# How to show an operator is Hermitian?

I have Sturm-Liouville problem: $$x^2u''+xu'+\lambda u=0$$

With conditions

$$1

$$u'(1)=0$$

$$u'({e^\pi})=0$$

I wrote this SL problem is self adjoint form:

$$\frac{d}{dx}[x \frac{du}{dx}]=-\lambda w(x)u$$, where $$w(x)=\frac{1}{x}$$

Now I have to show on the given interval and subject to given boundary conditions, operator $$L$$ is Hermitian and find eigenvalues and eigenfunction to verify that the eigenfunctions are orthogonal on the interval $$1. At last, I have to find expansion function $$\delta(x-e)(1 in a series of eigenfunctions. I don't know anyting abou expansion function. Also i cannot show orthogonality and operator is Hermitian. How can I do that?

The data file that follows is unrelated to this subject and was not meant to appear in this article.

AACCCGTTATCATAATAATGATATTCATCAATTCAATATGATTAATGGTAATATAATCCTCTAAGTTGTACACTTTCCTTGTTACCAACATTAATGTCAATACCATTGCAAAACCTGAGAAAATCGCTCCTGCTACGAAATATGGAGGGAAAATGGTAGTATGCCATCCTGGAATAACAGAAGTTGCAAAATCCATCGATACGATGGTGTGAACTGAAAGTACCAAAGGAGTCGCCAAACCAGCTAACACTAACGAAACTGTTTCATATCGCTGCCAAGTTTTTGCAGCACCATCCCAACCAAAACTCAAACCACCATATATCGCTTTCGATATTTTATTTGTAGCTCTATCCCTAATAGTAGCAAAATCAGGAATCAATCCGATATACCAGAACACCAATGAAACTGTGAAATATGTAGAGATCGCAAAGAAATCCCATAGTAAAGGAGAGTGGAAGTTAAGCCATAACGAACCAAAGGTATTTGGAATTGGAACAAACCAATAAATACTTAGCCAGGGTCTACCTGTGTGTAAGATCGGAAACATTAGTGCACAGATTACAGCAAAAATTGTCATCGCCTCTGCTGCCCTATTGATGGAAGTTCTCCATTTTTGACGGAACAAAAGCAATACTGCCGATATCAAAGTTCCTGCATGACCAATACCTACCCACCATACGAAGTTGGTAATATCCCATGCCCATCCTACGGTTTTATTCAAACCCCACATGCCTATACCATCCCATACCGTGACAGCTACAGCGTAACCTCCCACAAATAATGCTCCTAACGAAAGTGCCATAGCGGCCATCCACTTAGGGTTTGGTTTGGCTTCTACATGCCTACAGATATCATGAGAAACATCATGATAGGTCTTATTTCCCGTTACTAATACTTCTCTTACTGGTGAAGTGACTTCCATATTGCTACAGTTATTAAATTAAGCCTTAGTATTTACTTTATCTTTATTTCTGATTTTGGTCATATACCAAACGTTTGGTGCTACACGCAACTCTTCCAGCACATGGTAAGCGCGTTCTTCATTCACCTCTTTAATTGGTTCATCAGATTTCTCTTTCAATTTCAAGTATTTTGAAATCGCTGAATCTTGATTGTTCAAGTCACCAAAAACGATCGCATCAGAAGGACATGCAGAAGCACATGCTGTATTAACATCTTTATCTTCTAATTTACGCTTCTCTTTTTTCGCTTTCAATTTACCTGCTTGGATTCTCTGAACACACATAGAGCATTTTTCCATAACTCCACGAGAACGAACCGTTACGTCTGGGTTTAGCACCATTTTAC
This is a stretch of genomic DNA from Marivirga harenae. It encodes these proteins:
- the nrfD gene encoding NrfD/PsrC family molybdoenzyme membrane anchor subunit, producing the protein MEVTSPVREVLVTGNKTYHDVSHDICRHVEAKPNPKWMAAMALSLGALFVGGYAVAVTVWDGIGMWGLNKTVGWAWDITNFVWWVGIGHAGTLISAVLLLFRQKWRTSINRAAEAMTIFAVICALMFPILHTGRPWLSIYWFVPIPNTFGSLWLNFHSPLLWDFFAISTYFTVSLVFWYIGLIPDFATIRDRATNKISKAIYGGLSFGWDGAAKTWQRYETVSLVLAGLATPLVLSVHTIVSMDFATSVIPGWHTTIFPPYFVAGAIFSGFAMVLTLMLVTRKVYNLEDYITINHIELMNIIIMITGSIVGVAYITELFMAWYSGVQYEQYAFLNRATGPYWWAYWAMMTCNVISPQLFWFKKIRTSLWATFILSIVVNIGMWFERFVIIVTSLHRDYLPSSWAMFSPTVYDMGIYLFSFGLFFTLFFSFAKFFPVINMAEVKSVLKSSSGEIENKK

I won't do the entire problem, but I'll provide some help. First, you need to write your equation in the form of an eigenvalue problem, that is $$Lu=\lambda u$$. To do this, divide your equation by $$-w(x)$$, so $$Lu=\frac{-1}{w(x)}\left[\frac{d}{dx}\left(x\frac{du}{dx}\right)\right] =\lambda u.$$ So you now have your $$L$$, which should be viewed as an operator in a Hilbert space with inner product $$(\psi, \phi)= \int_{1}^{e^{\pi}}\psi^{*}(x)\phi(x) \ w(x)dx,$$ where $$\phi(x)$$ and $$\psi(x)$$ are smooth functions satisfying the boundary conditions of your problem. You wanna show $$L$$ is hermitian, meaning $$(L\psi, \phi)=(\psi, L\phi)$$ for arbitrary functions of the aforementioned Hilbert space. Indeed you can use integration by parts twice to show \begin{align}(L\psi, \phi) &= -\int_{1}^{e^\pi}\frac{d}{dx}\left(x\frac{d\psi^*}{dx}\right)\phi dx=\int_{1}^{e^\pi}\left(x\frac{d\psi^*}{dx}\right)\frac{d\phi}{dx} dx \\&=\int_{1}^{e^\pi}\psi^*\left[-\frac{1}{w(x)}\frac{d}{dx}\left(x\frac{d\phi}{dx} \right)\right] w(x)dx =(\psi,L\phi), \end{align} where the boundary terms vanish by virtue of the boundary conditions, and in the last step I multiplied and divided by $$w(x)$$. Thus, $$L$$ is hermitian. To verify the eigenfunctions are orthogonal you are gonna have to solve this differential equation. You should then find a set of permissible $$\lambda$$ (this equation may not be solvable for every possible $$\lambda$$), and a related solution (the eigenfunction) for each $$\lambda$$. When you obtain this set of functions (let's call it $$\{\phi_n \}$$), you must verify that $$(\phi_n,\phi_m)=0$$ for $$n\neq m$$, and that $$(\phi_n,\phi_n)= c^2$$ for some number $$c$$.